Artistic freedom. To many music students, the phrase conjures forth images of a metaphorical no-man’s land – a forbidden territory that they are afraid to explore. What is to blame for this recent trend of stagnation? In my opinion, it is because of a ubiquitous mentality that “musical” playing relies on the overrated concepts of conformity and imitation. One cannot deny the flood of adept, technically sound and fluent musicians that have been surfacing over the last several decades; in fact, one could very well argue on a factual basis that those said players perform at a higher technical standard than did artists of the past. However, at what cost have they achieved such prowess? What other aspects of music have been lost along the (admittedly attractive) path to perfection? The answer to that, my dear colleagues, is artistry – the ability and the freedom to develop one’s own voice and present their own musical ideas in a unique, convincing way.
Musicianship over the past years has been leaning evermore onto the crutch of technique. Many young aspiring students consider great playing to be safe and clean, sometimes imbued with an artificial sense of virtuosity by movement. I find such colloquial playing to be rather stagnant, and, quite frankly, unimpressive. It is very easy to lump many modern players into the “school” of the soloist whom they are trying to imitate: Heifetz, Milstein, and Oistrakh, to name but a few. However, one must realize that those aforementioned artists became who they were NOT because of a mindset of imitation, but rather because of their courage to take risks in presenting ideas that had never been heard before. Much of their intrinsic ability to take risks and discover their musical identities came very early on in their careers because of the teaching style. Pedagogues like Auer, Zimbalist, Galamian, and DeLay constantly pushed their students to discover themselves, to experiment with different ideas to develop their own voice. Adversely, much of the teaching of today is focused on building solid technique (which the professors of old did as well – very much so) instead of developing that one unique voice in each student.
Fortunately, not all instructors teach in such a torpid way. There are plenty of wonderful pedagogues who offer priceless advice and inspiration. For example, this summer, I was privileged to work with the great violin teacher Sergiu Schwartz at the Bowdoin International Music Festival. Mr. Schwartz has an incredibly refreshing view on young musicians; he inspires the artist in every student to surface and to take charge. Ironically, he goes about this in a very intellectual way, helping his pupils analyze the harmonic structures of each piece and letting them interpret what they believe the composer intended. He then works with the student’s ideas, helping them to mold those thoughts and to present them in the most fluid, sensible way possible, all the while encouraging them to let go and let the heart take over when the time finally comes for the work to be performed. With his help this summer, my performances of Ravel’s Tzigane, the Schoenberg Phantasy, and the Bach Chaconne, along with numerous chamber works, were technically and musically the most successful I had ever done.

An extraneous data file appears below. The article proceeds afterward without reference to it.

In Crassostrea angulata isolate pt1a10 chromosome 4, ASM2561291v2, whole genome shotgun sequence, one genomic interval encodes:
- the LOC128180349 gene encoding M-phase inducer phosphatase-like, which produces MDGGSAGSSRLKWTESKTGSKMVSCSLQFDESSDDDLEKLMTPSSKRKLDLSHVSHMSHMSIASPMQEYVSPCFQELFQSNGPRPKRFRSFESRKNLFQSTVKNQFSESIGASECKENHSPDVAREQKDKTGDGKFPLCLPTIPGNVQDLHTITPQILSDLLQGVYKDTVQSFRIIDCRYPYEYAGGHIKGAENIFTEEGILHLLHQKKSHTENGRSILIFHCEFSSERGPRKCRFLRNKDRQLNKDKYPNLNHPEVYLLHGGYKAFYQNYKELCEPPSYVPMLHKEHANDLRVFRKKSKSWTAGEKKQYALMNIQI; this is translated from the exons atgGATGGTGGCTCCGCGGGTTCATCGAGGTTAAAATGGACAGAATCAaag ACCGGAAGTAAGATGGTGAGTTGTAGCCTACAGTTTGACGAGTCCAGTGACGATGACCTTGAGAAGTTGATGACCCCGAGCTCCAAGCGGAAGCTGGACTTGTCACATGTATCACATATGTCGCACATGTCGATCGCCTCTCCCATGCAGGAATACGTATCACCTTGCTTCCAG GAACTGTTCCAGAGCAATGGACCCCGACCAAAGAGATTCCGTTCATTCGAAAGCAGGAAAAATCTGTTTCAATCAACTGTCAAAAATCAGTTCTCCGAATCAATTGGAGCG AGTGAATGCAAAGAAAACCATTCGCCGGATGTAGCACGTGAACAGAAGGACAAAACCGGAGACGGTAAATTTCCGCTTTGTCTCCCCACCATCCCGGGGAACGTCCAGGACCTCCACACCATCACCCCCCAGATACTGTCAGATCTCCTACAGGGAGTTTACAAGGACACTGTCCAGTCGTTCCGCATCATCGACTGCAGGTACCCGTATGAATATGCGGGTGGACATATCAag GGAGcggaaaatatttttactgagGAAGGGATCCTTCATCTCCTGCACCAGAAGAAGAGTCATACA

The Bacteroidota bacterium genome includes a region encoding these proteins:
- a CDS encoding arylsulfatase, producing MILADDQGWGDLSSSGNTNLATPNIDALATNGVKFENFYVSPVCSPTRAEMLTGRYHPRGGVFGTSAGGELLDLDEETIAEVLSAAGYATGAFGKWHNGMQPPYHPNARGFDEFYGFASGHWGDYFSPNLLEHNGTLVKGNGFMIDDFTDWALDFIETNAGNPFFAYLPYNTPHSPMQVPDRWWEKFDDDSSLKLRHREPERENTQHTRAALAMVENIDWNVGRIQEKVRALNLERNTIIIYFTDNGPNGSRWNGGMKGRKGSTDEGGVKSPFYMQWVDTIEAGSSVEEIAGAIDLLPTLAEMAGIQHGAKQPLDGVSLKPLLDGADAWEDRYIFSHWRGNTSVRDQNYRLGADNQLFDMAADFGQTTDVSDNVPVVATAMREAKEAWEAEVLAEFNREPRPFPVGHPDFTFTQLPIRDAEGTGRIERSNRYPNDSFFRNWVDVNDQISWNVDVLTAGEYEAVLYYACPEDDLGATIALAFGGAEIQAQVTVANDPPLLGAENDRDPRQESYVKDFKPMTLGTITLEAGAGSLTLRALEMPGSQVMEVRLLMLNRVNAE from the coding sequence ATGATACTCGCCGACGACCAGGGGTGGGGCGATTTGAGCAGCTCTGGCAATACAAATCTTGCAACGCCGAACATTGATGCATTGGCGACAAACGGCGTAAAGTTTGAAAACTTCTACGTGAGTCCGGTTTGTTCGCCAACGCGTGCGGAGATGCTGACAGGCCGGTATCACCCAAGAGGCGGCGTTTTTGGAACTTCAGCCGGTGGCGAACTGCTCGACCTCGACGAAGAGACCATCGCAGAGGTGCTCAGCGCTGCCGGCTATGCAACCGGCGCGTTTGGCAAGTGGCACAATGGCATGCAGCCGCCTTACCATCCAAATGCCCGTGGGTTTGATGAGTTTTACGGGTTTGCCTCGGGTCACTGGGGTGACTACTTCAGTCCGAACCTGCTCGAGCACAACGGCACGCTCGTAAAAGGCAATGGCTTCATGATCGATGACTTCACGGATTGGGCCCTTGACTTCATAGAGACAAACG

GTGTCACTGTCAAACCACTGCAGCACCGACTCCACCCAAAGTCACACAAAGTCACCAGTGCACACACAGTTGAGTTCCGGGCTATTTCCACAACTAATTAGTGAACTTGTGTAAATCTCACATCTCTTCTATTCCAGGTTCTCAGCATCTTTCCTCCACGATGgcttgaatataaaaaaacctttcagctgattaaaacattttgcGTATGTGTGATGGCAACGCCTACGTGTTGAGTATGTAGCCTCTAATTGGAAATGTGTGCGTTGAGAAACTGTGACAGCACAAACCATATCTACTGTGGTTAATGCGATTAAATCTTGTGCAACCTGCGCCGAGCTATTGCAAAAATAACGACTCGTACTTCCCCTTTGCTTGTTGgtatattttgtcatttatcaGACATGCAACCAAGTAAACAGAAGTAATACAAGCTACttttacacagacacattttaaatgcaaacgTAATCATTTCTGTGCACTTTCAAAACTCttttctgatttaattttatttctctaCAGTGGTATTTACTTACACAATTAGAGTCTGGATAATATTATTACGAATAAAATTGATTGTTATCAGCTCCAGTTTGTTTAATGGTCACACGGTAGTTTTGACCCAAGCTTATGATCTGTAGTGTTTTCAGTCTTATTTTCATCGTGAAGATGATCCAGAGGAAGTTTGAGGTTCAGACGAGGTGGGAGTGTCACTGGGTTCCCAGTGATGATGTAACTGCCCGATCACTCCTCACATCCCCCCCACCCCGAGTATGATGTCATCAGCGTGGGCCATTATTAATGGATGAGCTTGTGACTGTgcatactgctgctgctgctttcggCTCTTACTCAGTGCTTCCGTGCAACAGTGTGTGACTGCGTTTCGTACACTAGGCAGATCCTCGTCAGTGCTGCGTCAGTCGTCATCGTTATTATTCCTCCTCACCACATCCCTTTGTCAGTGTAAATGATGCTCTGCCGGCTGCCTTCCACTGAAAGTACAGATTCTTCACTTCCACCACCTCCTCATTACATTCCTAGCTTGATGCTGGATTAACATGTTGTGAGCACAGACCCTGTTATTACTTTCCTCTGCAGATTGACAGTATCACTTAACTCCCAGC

The world needs more teachers who help their pupils discover their inner voice, their musical soul. And while there are only so many soloist slots available to these pupils, this should not cause a young player to refrain from exploring their ideas and presenting material in a fresh, interesting way. However, this does not mean one should play in a musical muddle, throwing out random phrases willy-nilly just hoping to be “different”. In fact, it is quite the contrary - in the words of Sergiu Schwartz: “In-depth analysis and serious musicianship are essential to support individuality…in other words, to have the weight and authority, one must know the substance and message to be expressed.”
So, in conclusion, this is a message to all of my fellow students and colleagues. Analyze your music! Take risks! Explore different ideas, different sounds, and different facets of interpretation to ultimately construct your own unique tapestry. Too long have musicians hid behind a curtain of technique. It is time for us, the next generation, to make our own musical mark, to turn our backs on musical conformity and imitation, and to present something intelligent, something fresh, and something exciting.
More entries: May 2010
Violinist.com editor Laurie Niles wraps up her coverage of the 2013 Starling-DeLay Symposium on Violin Studies, held at The Juilliard School in New York.
Brian Hong is from Fairfax Station, Virginia. Biography
Please consider supporting Violinist.com by becoming a sponsor, and reaching our dedicated community of violin professionals, students and fans!